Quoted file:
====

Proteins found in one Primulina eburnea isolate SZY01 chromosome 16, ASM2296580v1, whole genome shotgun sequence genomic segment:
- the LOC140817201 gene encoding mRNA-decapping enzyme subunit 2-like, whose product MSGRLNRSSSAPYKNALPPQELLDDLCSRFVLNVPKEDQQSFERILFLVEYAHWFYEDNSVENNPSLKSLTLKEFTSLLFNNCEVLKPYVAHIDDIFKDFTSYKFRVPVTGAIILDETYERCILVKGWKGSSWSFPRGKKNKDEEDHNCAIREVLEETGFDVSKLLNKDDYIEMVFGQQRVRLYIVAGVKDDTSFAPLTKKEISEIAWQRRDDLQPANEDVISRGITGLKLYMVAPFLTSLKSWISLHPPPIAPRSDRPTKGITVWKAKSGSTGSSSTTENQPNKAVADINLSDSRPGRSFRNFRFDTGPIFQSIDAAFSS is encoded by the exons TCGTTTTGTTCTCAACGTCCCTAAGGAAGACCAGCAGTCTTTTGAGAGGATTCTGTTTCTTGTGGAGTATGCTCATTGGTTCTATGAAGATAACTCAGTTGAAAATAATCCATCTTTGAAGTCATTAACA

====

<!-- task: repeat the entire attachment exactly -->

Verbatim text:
Proteins found in one Primulina eburnea isolate SZY01 chromosome 16, ASM2296580v1, whole genome shotgun sequence genomic segment:
- the LOC140817201 gene encoding mRNA-decapping enzyme subunit 2-like, whose product MSGRLNRSSSAPYKNALPPQELLDDLCSRFVLNVPKEDQQSFERILFLVEYAHWFYEDNSVENNPSLKSLTLKEFTSLLFNNCEVLKPYVAHIDDIFKDFTSYKFRVPVTGAIILDETYERCILVKGWKGSSWSFPRGKKNKDEEDHNCAIREVLEETGFDVSKLLNKDDYIEMVFGQQRVRLYIVAGVKDDTSFAPLTKKEISEIAWQRRDDLQPANEDVISRGITGLKLYMVAPFLTSLKSWISLHPPPIAPRSDRPTKGITVWKAKSGSTGSSSTTENQPNKAVADINLSDSRPGRSFRNFRFDTGPIFQSIDAAFSS is encoded by the exons TCGTTTTGTTCTCAACGTCCCTAAGGAAGACCAGCAGTCTTTTGAGAGGATTCTGTTTCTTGTGGAGTATGCTCATTGGTTCTATGAAGATAACTCAGTTGAAAATAATCCATCTTTGAAGTCATTAACA